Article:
Tasha Robinson is from North Plains, Oregon, and is working towards earning her Master of Arts in Interdisciplinary Studies (MAIS) degree focusing on rhetoric, relational communication, and political science. Robinson recently answered a few questions about her unique degree program and experience as an OSU master’s student.

Can you talk about your journey to becoming an OSU student?

I arrived at Oregon State University in fall 2019 as an undergraduate student in public health and data science. Having participated in forensics in high school, I was particularly interested in competing on OSU’s forensics team as well, and was able to find a nice home with my new team. As I neared the end of my bachelor’s degree program, Dr. Mark Porrovecchio, director of forensics at OSU, asked if I would be interested in studying speech communication as a master’s student and serving as the assistant coach for the team. I was ecstatic to begin that journey.

 

Tell us about your experience in forensics and debate at OSU.

One highlight of my time with the team has definitely been the life-long friends that I have made and my ever increasing interest in argument and critical discourse. 

My first tournament with the team was in Spokane, Washington. While we took a plane ride to get there, there was an issue with our return flight and we needed to drive back to Corvallis. The drive took six hours and I got to spend them listening to stories from my peers and bonding with the team. While I did not love the prospect of the drive, and it was definitely an intense introduction to the team, it ended up being a lot of fun.

I am particularly proud of my success with the team, having won at the IFA championship tournament for International Public Debate online in March of 2021, and for Anime Interpretation alongside my duo partner Megan Baus in Tokyo this last March.

 

What has been your experience as a MAIS student?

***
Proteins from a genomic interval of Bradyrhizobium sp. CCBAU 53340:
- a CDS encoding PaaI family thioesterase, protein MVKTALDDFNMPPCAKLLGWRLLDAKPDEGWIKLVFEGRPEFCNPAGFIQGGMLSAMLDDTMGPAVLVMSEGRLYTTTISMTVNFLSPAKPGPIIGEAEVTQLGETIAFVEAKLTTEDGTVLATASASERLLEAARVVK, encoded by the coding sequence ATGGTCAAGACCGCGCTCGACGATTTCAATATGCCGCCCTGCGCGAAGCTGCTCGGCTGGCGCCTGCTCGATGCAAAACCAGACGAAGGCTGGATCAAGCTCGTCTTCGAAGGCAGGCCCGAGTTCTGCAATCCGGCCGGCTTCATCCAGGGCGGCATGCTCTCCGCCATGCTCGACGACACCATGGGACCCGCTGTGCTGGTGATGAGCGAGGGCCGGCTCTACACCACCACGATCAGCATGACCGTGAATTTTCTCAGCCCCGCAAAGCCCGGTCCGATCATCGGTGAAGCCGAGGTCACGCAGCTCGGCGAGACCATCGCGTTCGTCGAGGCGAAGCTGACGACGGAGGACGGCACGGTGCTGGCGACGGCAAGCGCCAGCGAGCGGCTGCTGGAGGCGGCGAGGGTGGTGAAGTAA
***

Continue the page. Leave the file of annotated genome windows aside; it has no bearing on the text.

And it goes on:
As a MAIS student, I have been able to work with many wonderful faculty members. Dr. Trischa Goodnow has been an amazing mentor in my coursework, degree progression, and thesis writing. She encouraged me to submit for the NWCA conference this past April, providing welcome guidance with revisions to my paper submission, and I had a great experience at my first academic conference. I am grateful to have her as my committee chair.

Dr. Gregg Walker has been a wonderful professor to work with as I have learned the ropes of teaching recitation sections for COMM 114, “Argument & Critical Discourse.”

Dr. Mark Porrovecchio has, of course, been an invaluable source of information and support, having guided me toward this program to begin with. Mark has consistently been a jovial and pragmatic resource for me throughout this program and in my learning curve becoming an assistant coach. 

Outside of faculty, I have definitely found some lasting friendships within my cohort and have appreciated the support network I have gained both academically and emotionally. James Phillips, another COMM 114 instructor and fellow MAIS student, has been a true friend at work and in class, and is always filled to the brim with good advice for both teaching and coursework.

What is your research focused on?

My current research is focused on changes in American newspaper reporting on Forbes Burnham, former president of Guyana, between 1977 and 1981.

The South American nation of Guyana has a rich and diverse history, featuring many complex political stains. Burnham's leadership spanned from 1964 until his death in 1985. He was a highly controversial political leader in the Caribbean region, oscillating between support for Marxist regimes like Fidel Castro's Cuba and anti-communist nations led by the United States. 

I am aiming to understand how the absence of significant CIA involvement in Guyanese elections and Guyana's transition towards socialism influenced the media coverage of Burnham during that transformative period. My thesis will explore the connection between the political landscape in Guyana and the reporting decisions made by American newspapers, highlighting the role of the media as a gatekeeper.

 

What are you hoping to do next with your degrees?

While I don’t have any concrete plans, I hope to apply the concepts learned in this program to my current career in public health. I am currently torn between pursuing a master’s degree in public health or a Ph.D. in rhetoric.

 

What would you say to future students looking to study communications?

For future students interested in studying communication, you're entering a dynamic field with immense opportunities. Communication skills are essential in today's interconnected world, and a degree in speech communication equips you with valuable abilities. You'll develop strong written and verbal skills, critical thinking, and media literacy. Additionally, you'll gain experience in public speaking, interpersonal communication, and digital media. These skills are highly transferable regardless of your interest or industry. Studying communication allows you to understand the power of effective communication and gives you the tools to navigate and shape the media landscape while fostering meaningful connections with diverse audiences.